"Then they took me and sent me to a little company, Royal Canadian Engineers, that’s where I was for all the rest of the time in Italy."
When we hit Italy [during Operation Husky, the invasion of Sicily, July 1943], this big boat, we went into a camp with all soldiers and companies could pick out men if they wanted them. And I was there for quite a while. I met my brother there, he was driving a truck and he’s dead now. Then they took me and sent me to a little company, Royal Canadian Engineers, that’s where I was for all the rest of the time in Italy.
The people were good. They had to be good because there was all kinds of Italians there. And the bad people had to behave, the Italians wanted them, they’d take them. We didn’t meet too many of them but when we did, we didn’t fool around with them.
Now, I didn’t have no trouble. I was with the major of our company. I used to drive him wherever he wanted to go. I had a good job. We were engineers sort of. We’d blow up bridges, we would build bridges, we’d blow up that, blow up trains, that was our job. We used to go fishing with dynamite. We had our own food truck. They made us the meals, that’s all we had. It was pretty good for us. Nobody bothered us. The major we had, he never bothered us.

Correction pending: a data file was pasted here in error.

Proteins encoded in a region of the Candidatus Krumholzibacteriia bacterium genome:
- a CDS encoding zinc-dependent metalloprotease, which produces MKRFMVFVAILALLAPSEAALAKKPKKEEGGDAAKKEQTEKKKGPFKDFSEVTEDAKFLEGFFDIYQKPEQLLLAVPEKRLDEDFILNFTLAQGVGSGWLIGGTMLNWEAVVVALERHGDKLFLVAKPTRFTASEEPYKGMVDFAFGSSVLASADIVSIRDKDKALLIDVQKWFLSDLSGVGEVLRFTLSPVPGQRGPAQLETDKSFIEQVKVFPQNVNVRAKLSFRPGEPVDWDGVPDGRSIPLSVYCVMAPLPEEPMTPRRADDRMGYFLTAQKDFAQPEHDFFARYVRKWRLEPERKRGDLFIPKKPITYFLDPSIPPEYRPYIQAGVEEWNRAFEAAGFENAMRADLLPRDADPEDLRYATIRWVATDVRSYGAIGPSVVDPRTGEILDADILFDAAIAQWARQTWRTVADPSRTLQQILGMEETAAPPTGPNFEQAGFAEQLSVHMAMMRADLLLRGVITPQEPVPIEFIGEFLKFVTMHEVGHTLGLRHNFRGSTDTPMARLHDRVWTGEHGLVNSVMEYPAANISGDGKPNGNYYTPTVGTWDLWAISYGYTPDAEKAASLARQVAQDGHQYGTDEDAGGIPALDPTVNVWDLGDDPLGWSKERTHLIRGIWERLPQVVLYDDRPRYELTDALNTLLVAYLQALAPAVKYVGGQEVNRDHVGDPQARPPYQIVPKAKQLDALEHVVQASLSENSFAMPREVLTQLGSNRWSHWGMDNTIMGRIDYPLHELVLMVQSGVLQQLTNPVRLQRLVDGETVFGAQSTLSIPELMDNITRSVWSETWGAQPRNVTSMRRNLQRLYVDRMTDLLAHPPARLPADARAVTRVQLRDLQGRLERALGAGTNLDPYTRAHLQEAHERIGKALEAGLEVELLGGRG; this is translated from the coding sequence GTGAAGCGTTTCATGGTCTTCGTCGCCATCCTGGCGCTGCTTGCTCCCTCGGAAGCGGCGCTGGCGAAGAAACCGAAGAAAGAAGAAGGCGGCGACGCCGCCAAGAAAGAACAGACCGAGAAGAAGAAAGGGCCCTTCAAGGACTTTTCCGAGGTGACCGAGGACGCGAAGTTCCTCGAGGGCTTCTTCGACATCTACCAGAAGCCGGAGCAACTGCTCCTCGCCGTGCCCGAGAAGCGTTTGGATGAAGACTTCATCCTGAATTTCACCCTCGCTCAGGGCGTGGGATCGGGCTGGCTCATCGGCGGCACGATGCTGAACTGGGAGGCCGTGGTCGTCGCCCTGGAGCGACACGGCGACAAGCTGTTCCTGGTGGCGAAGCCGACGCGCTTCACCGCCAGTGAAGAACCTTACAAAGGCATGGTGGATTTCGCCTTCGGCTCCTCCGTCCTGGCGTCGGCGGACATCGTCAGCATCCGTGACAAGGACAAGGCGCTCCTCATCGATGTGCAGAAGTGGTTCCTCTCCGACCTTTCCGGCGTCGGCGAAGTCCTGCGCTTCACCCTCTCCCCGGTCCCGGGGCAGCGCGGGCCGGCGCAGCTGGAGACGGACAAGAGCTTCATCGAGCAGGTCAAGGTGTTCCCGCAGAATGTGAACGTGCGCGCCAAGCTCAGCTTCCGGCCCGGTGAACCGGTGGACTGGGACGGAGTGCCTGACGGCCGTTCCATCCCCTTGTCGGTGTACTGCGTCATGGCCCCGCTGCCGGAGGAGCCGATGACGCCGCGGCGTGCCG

And then we went from Italy when the war was over [during the transfer of the 1st Canadian Corps to the Northwest European theater at the beginning of 1945], they shipped us to France. From France, we went North, went to Holland. We finished whatever we were doing, what we were doing, still fooling around, fighting. We were bombed two or three times. Then we went way up northwest, on the top of that island, there was a little English country. And the Germans took it over. So the Americans and Canadians got together and told the Germans to get the hell out. Which there was a big meeting about that. I went to the meeting but I didn’t understand the language.
Anyway, […] after that, the guy I was driving was a major and he got very sick, very sick, because we were parked after that in a German camp. And him and I didn’t know it at first but then I found out, all these Germans […]. So he got sick about it, got scared stiff. Yeah, he started shake and everything else. So I took him out of there and the funny part of it is, we were no more than 50 yards from the Germans and they couldn’t hear me. Why couldn’t they hear me? Because the jeep I was driving was very noisy but I drove him out of there to a little hospital on a runway down the road and they sort of cleared him up and then they took him back to the camp. And I never seen him after that. I’d like to know where he is. But he was a very good man.